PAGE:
Alan Zendell, June 22, 2018
It’s safe to say the midterm elections could turn on the immigration debacle. Consider the hot button issues of the past twelve months.
The North Korea summit didn’t move Trump’s approval rating appreciably, and if as seems likely, the aftermath drags along in the kind of stalemate that usually follows optimistic starts with one of the Kims, the summit will have faded into a frustrated memory by November.
The economy, mostly on the coattails of the stock market has been a consistent rallying point for the Trump Republicans. But the markets have stalled in 2018: the Dow Jones Industrial Index is down 1.5%, the S&P 500 is up 2.0%, and the NYSE Composite Index is down 2.7%. Employment numbers are good, but when Trump’s tariffs make everything cost more and retaliatory tariffs from China and other countries shrink American export markets, those numbers may not hold.
American voters have notoriously short memories. We’ve already seen signs of concern by farmers and manufacturers about the effects of a trade war. Project all that to November, and if Trump hasn’t delivered on his promise to fix immigration, he may have trouble convincing anyone but his base that his administration has been good for the country. Trump’s love of hyperbole when talking about himself and the blame he continually heaps on his predecessors leave no one to shift responsibility to if he fails to deliver.
His performance this week has left Republicans in a deep hole. His misstatements about separating families and the relevant laws have so far accomplished nothing of substance. He created the child incarceration crisis, and then tried to slap a bandaid on it with an executive order. But that order is a temporary fix at best, and at worst (and more likely) it will be impossible to execute because the White House is playing everything by ear with no organization or planning.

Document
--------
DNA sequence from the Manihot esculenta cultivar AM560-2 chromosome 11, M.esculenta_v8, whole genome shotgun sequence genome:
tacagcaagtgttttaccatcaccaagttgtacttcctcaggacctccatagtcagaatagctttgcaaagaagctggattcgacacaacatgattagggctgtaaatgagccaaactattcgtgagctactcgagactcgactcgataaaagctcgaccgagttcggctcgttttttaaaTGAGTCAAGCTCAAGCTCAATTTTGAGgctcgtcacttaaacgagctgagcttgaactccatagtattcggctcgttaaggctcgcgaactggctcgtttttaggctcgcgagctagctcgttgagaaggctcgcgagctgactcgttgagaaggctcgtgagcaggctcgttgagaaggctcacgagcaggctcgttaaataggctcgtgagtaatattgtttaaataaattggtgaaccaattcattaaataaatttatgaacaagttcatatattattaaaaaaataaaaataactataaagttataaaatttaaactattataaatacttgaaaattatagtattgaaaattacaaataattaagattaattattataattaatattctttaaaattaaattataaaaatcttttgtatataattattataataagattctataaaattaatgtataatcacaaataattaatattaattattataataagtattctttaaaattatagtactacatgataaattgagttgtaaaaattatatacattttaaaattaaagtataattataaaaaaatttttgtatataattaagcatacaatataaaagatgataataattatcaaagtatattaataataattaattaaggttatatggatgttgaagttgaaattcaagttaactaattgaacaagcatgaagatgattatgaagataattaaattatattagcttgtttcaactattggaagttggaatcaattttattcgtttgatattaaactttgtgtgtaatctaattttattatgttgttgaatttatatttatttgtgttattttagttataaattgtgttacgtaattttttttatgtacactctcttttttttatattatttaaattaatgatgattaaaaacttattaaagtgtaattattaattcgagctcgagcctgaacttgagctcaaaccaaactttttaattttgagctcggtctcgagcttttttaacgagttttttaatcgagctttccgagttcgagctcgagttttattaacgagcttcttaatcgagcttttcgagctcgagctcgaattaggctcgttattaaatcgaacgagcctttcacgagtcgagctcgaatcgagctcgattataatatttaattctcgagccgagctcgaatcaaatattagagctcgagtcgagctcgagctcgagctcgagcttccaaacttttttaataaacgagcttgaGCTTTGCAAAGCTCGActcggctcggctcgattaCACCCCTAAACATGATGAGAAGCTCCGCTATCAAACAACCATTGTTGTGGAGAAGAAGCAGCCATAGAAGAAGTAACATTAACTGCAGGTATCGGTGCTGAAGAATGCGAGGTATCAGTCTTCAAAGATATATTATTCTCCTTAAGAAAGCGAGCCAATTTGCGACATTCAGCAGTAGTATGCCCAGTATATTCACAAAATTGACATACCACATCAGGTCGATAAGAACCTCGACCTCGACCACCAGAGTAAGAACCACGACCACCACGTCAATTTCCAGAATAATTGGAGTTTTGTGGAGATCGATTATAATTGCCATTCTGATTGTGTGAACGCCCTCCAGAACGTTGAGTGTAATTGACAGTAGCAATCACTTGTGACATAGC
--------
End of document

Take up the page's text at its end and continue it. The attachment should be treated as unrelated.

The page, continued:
We’ve seen this act before, though the level of misinformation Trump disseminated this week is exceptional even for him. It’s not entirely clear how it occurred, but there are only three possibilities: he was deliberately lying, he was misinformed by his staff, or his administration is so mired in chaos, no one even knows what’s true. It really doesn’t matter which interpretation is correct – they’re all unacceptable.
He’s blamed Democrats, Mexico, drug lords, human traffickers, and the three presidents who preceded him for what he calls the worst immigration laws in the world. He says the rest of the world is laughing at us, and he may be right, but he’s dead wrong about why.
The “Democrat law” that Trump blames for the family separation crisis is a complete fiction. What caused it in reality was a succession of bi-partisan actions and orders that reflect Congress’s inability to reach a consensus on reasonable compromise legislation because extremists on both sides wouldn’t allow it. His contention that only Congressional action could put an end to child detention was simply false. Did Trump know he was lying or was his staff incompetently derelict in their research?
The fact is, he could have ended it by making a phone call, but instead he used the fragile fates of over two thousand children (aka hostages) as bargaining chips until the pressure from all sides forced him to back off. Now he hopes that appealing to a federal court for relief from the twenty-day limit on federal child detention will solve the problem. But even if the court that has already rejected a similar request in the past grants it this time, it will only result in a backlog of entry and asylum applications that could drag well past the election before it is resolved. And let’s not forget those DACA kids who have been left dangling with no clear future because Trump has never cared what happens to them.
Three days ago, Trump punted the responsibility back to Congress, and while he was probably correct to do so, he doesn’t appreciate that the problem can only be solved with a bipartisan effort. He still thinks he can play chicken with House Republicans who don’t seem to able to agree among themselves and with Senate Democrats who he needs if he expects to pass meaningful legislation.
But it’s clear today that he’s only setting Congress up to fail so he can blame them, just as he did with health care. This morning, after challenging them to fix immigration, Trump pulled the rug out from under the House Republicans which had been scrambling to try to pass something. He told them not to bother until after the election when he’s certain his majority in Congress will increase, and he can be even more hard line than he is now.
Think of it, 535 people elected by the people to represent them in Congress, scurrying around doing his bidding. It must make him feel almost king-like. Of course, if the rest of us get off our butts and vote next November, the 39% of voters who still approve of him won’t be enough to save his Congressional majority much less increase it. It’s up to us to show him he’s not a king after all.